Bangor get their revenge on Derry
By Louis Fields
City of Derry RFC 1st XV Match Report
City of Derry RFC 1st XV Match Report
(vs Bangor, 27/10/18)
Bangor RFC 27-10 City of Derry RFC
Venue Uprichard Park Saturday 27th October 2018
With the sun shining and a strong wind blowing, Bangor kicked off into the wind and after failing to reach the requisite ten metres, Derry started with a scrum on half way. In retreat, Stephen Corr picked up from the scrum to feed Simon Logue, who rifled a kick to bring the game close to the Bangor five metre line. Bangor were unable to cope with the wind and resulted in a lineout that was not straight. From the resulting scrum, Corr fed Logue again who came up short, recycled ball and helped Adam Bratton drive over the line to open the scoring. This was not a day for goal kickers as Conal Gill missed the opening conversion.
Three minutes gone and Derry with the perfect start.
For the next 15 minutes Derry would be camped in Bangor’s half. At every attempt to get out, Bangor were thwarted by some superb tackling from the likes of Corr and Ferguson. Davy Graham also put his money maker on the line when he got clattered and to his credit, bounced up from a heavy slap to the face. The scrums were indifferent to say the least; Sam Duffy unquestionably had the beating of his opponent at scrum time but again, and not for the first time this season, the referee adjudged Sam to be the offender. It’s inconceivable that the stronger and technically proficient player is penalised.
With Bangor struggling to get out of their own half, they were caught holding onto the ball on the ground and this provided Derry an opportunity to slot over from thirty metres, right in front of the posts. However, Conal Gill pushed it wide and right. Derry’s lineout was firing well and with the introduction of Conor McMenamin making his senior debut, the Derry lineout has got another dimension. Conor showed his rugby intelligence all day by being in the right place at the right time, especially in the lineout where made all the right decisions. These little moments can make such a difference and from this forward momentum, Derry were awarded a penalty. Simon Logue always on the look-out for an opportunity ceased the moment. A quick tap and with defenders unable to touch him, he gained ground and with three players to beat, Simon weaved his magic to get past everyone and score Derry’s second try, a magnificent individual piece of skill. Conversion from almost exactly the same position as the first was also missed. 10-0 Derry lead with fifteen minutes gone.
I like to report Derry success although this was to be the last points that Derry would get in this match. As the game continued, Bangor started to get opportunities. With Calum O’Hagan and David Lapsley missing tackles, it provided Bangor the forward momentum that they did not deserve. A massive hit by Stephen Corr was seen as a no arm tackle and the referee played advantage. From this passage of play, Bangor moved the ball wide to exploit the Derry wing and through simple passing, allowed full Back Phil Broderick in for Bangor’s first try. This, coupled with the loss of David Ferguson to injury and Jamie Hamilton needing treatment, the strength of the bench would be tested.
The first half finished 5-10 and with Bangor growing into the game and with the wind in their back, it was always going to be a tough second half. The second half began with infringements galore, knock-on’s and forward passes all disrupting the flow the game. However, the turning point in the game came when Derry had a scum under their own posts five metres out. Derry put in and Bangor just blew the scrum apart, turning over the ball and driving for the line, collapsing the scrum. The referee had no hesitation in awarding a penalty try, which now is an automatic seven points as there is no conversion. Derry having led for so long now found themselves behind at 12-10. With plenty of time left, Derry did not need to panic but when momentum turns, it’s hard to stop it. Bangor with their tails up came at Derry strong and hard. The self-belief in Bangor was evident and the confidence gained from such a turnover showed as they were comfortably the better team in the last twenty minutes.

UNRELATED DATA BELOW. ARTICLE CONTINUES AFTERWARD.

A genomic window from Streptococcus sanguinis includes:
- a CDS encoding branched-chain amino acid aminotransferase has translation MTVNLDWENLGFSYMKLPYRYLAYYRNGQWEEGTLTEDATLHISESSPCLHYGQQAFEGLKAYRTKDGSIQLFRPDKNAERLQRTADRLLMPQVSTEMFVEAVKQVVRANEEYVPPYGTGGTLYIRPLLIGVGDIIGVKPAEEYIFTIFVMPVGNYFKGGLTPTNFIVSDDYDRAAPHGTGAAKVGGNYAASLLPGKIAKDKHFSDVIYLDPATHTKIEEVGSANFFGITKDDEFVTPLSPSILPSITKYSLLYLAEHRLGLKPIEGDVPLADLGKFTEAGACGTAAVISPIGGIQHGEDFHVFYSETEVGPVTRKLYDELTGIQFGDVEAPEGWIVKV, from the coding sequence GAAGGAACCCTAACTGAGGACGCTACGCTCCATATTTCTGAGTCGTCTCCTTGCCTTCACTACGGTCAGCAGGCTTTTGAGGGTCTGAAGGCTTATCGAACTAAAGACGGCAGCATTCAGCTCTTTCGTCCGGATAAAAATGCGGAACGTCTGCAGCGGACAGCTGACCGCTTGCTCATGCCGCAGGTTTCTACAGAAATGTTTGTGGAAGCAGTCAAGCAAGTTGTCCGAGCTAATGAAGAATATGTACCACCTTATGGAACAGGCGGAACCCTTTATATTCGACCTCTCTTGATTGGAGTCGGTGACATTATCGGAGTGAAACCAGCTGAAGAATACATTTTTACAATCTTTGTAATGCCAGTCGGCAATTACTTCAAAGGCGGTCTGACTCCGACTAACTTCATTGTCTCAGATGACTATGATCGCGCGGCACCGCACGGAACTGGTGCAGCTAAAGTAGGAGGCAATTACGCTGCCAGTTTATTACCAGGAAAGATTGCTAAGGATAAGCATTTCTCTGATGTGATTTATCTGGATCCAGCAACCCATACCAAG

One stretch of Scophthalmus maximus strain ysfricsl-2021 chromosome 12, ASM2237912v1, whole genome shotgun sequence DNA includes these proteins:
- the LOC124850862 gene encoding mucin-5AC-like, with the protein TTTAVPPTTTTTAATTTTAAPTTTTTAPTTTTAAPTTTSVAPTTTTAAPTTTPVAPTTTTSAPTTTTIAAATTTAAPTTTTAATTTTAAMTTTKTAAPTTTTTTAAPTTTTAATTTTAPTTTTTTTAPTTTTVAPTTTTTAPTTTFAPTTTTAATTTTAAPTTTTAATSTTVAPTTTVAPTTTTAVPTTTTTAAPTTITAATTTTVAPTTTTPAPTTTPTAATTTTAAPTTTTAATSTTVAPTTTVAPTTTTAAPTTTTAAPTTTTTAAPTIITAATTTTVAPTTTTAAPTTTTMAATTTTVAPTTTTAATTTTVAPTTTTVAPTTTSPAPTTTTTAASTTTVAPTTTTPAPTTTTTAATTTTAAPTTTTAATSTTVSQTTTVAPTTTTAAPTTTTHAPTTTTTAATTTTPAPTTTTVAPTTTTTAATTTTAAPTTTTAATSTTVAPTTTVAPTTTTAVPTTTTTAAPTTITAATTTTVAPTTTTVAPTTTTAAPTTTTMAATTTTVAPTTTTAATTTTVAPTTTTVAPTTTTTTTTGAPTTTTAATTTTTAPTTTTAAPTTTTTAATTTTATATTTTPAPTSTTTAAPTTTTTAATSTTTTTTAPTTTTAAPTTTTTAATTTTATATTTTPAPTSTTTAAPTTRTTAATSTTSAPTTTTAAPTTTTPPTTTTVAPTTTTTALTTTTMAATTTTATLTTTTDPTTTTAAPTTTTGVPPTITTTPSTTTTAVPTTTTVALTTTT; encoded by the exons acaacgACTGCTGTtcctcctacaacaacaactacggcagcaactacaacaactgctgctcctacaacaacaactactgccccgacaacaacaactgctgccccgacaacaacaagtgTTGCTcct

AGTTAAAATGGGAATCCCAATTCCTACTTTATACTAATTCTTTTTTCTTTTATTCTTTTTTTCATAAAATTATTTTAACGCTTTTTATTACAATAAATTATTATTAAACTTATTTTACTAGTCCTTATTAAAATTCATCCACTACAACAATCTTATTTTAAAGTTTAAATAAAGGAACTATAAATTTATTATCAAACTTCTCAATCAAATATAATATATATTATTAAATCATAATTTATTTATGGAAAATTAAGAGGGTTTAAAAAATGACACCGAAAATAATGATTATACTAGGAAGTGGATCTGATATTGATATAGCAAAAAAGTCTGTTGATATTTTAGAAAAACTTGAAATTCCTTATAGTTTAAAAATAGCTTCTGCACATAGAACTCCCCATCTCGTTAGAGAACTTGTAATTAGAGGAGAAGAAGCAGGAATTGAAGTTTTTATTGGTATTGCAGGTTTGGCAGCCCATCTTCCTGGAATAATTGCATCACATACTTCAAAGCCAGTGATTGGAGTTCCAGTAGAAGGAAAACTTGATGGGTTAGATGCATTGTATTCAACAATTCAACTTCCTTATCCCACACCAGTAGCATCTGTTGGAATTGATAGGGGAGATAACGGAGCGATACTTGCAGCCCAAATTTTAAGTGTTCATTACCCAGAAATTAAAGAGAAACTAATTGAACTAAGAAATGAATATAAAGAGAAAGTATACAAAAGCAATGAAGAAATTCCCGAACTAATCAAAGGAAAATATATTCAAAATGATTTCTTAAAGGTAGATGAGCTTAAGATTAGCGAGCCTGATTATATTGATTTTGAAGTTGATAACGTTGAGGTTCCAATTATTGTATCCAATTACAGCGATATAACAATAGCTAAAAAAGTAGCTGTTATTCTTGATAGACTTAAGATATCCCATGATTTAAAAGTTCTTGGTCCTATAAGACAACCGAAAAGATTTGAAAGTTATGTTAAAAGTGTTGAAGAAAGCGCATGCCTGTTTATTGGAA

Derry on the back foot made some poor decisions and appeared to lose their composure and self-belief. First came Dessie Fusco to finish in the corner, a penalty from Nathan Graham, and to add insult to injury, centre Nathan Graham also cut through the desperate Derry defence to run in under the posts to leave a simple conversion ending the game 27-10.
The second half collapse by Derry needs addressing, the lapses in concentration have proven to be an Achilles heel. At this level you cannot switch off, you cannot lose your shape or you will be on the receiving end of a beating. It was very disappointing to watch as a supporter although there is enough quality and individual talent to compete at this level. I have yet to see this Derry side give up or lie down. It’s the fine margins that make or break games and Derry will fight to the bitter end and that is commendable. Disappointing as it is, this young side must learn how to manage a game over eighty minutes.
Four games played with two home wins and two away losses, Derry remain sixth in the league of ten teams with nine points, Midleton lead the way with a maximum twenty points. Omagh, who were defeated by Midleton on Saturday, will be keen to put distance between themselves and Derry when they meet this Saturday at the Craig Thompson Stadium, Judges Road, kick-off 2.30pm. I encourage all local rugby fans to get out to support these teams as it promises to be an tense and enthralling encounter as the battle for places in All Ireland Rugby gets local.